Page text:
KBB Editors' Overview
By KBB.com Editors - Updated Date: 1/6/2014
Mitsubishi figured the fastest way to bring an electric car to market was to take an existing micro-car platform, add an electric powertrain, and then meet all U.S. safety and emissions requirements needed to bring the car here. That's the theory behind the 2014 Mitsubishi i-MiEV, but unfortunately for Mitsubishi, other manufactures have come up with a far better plan. On its surface, the i-MiEV looks like the perfect commuter car, easy to park in small spaces and requiring only an electric charge to send it on its way. But, the i-MiEV is rather crude, both in its technology and interior features. Its biggest plus is the low price, which may be enough to sway those looking for a second car purely for in-town errands.
You'll Like This Car If...
If you're looking for a low-priced electric car, the 2014 Mitsubishi i-MiEV is a contender. Though not as polished as the Ford Focus or Nissan Leaf electric cars, the i-MiEV is doable if limited to urban runs in warm-weather climates.
You May Not Like This Car If...
If you need to go further than 62 miles a day, but you still want to be green, a plug-in hybrid like the Chevy Volt or Toyota Prius plug-in makes a better choice. Those looking for a comfortable all-electric vehicle would be better served by the Ford Focus or Nissan Leaf.
What's New for 2014
Mitsubishi drops the 2014 i-MiEV price nearly $6,100, making it one of the most affordable electric cars on the market. New standard features include heated driver's and passenger seat, a "CHAdeMO" DC quick-charge port, heated side mirrors, rear speakers, a leather-covered steering wheel and shift knob, fog lights, and aluminum-alloy wheels.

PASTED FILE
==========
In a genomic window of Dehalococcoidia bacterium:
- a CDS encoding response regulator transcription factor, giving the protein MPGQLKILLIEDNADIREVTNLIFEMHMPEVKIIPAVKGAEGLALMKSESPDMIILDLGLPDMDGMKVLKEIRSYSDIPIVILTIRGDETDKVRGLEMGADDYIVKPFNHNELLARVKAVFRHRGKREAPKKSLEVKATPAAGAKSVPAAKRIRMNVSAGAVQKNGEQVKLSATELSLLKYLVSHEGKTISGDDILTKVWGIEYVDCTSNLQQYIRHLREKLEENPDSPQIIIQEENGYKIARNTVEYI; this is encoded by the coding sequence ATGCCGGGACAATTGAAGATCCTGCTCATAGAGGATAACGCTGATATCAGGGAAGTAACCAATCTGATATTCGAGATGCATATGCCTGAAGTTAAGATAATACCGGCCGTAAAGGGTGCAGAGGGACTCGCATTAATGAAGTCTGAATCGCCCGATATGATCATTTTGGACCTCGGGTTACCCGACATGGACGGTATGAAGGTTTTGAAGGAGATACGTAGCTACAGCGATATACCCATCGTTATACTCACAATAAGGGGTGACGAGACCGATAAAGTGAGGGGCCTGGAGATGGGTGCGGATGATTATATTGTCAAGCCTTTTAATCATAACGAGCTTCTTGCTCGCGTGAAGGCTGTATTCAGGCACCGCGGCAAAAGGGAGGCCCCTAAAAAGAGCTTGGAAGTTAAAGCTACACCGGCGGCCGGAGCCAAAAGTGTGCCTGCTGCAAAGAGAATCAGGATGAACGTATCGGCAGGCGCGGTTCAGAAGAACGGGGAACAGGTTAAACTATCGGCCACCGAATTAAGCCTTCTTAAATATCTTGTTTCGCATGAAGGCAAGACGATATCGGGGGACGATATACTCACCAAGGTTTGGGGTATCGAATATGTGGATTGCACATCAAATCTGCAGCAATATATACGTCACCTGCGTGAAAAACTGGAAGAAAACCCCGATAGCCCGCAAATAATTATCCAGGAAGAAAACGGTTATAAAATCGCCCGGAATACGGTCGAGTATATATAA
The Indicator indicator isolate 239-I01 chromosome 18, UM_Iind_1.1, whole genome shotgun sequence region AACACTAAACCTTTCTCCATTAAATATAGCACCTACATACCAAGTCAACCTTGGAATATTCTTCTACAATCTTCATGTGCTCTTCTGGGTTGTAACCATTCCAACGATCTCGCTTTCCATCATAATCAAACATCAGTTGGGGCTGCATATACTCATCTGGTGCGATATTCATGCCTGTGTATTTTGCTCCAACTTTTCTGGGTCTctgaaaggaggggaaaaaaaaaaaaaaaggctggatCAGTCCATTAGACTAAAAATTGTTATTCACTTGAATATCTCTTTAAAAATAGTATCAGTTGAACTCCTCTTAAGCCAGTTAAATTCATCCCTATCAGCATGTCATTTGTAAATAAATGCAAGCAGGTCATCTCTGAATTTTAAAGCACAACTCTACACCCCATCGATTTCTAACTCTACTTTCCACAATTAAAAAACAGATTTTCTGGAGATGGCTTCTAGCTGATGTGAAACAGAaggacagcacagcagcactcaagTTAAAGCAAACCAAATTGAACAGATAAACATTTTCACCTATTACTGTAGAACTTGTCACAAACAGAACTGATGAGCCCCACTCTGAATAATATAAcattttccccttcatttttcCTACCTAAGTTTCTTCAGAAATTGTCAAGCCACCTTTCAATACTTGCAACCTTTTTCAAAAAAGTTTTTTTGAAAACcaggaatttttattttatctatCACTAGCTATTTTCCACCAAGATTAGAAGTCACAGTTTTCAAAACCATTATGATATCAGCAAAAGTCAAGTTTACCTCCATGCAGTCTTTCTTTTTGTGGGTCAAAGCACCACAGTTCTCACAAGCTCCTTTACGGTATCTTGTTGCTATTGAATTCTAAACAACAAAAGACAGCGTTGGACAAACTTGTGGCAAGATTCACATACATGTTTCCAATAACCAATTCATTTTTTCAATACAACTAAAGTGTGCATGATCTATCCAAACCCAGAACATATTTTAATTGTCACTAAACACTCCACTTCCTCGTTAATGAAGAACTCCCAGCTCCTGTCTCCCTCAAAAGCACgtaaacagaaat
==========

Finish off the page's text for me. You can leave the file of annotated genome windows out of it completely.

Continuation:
We give Mitsubishi credit for giving the 2014 i-MiEV responsive steering feel and a very maneuverable platform. However, when it comes to smoothing out road imperfections, the i-MiEV's suspension appears to be MIA. Power delivery is smooth and strong at first, but once in motion the i-MiEV takes its time getting to 60 mph. For this reason, we don't recommend prolonged freeway driving. To achieve the 62-mile cruise range, you'll need to go light on the throttle, and you also won't want to run the in-cabin heater for fear of draining off precious electrons. To help curb a lead foot and put some regenerative energy back into the car's battery, the transmission can be put into "Eco" and "B" modes, respectively. We found the "B" mode to be especially helpful when descending hills, where the extra energy we generated with the brakes gave us a little extra juice around town.
With a starting price nearly $6,000 less than the Nissan Leaf, the i-MiEV's one saving grace is its affordability. Factor in the government's $7,500 tax credit and California's $2,500 electric-vehicle incentive credit, and you could conceivably drive away with a brand-new electric car for around $13,000.
The i-MiEV design may not be beautiful, but it is efficient. The tall profile, big windows and hatchback design maximize space, as does the clever compact electric motor and a battery pack placed underneath the rear seat.
For vehicle details and pricing notes…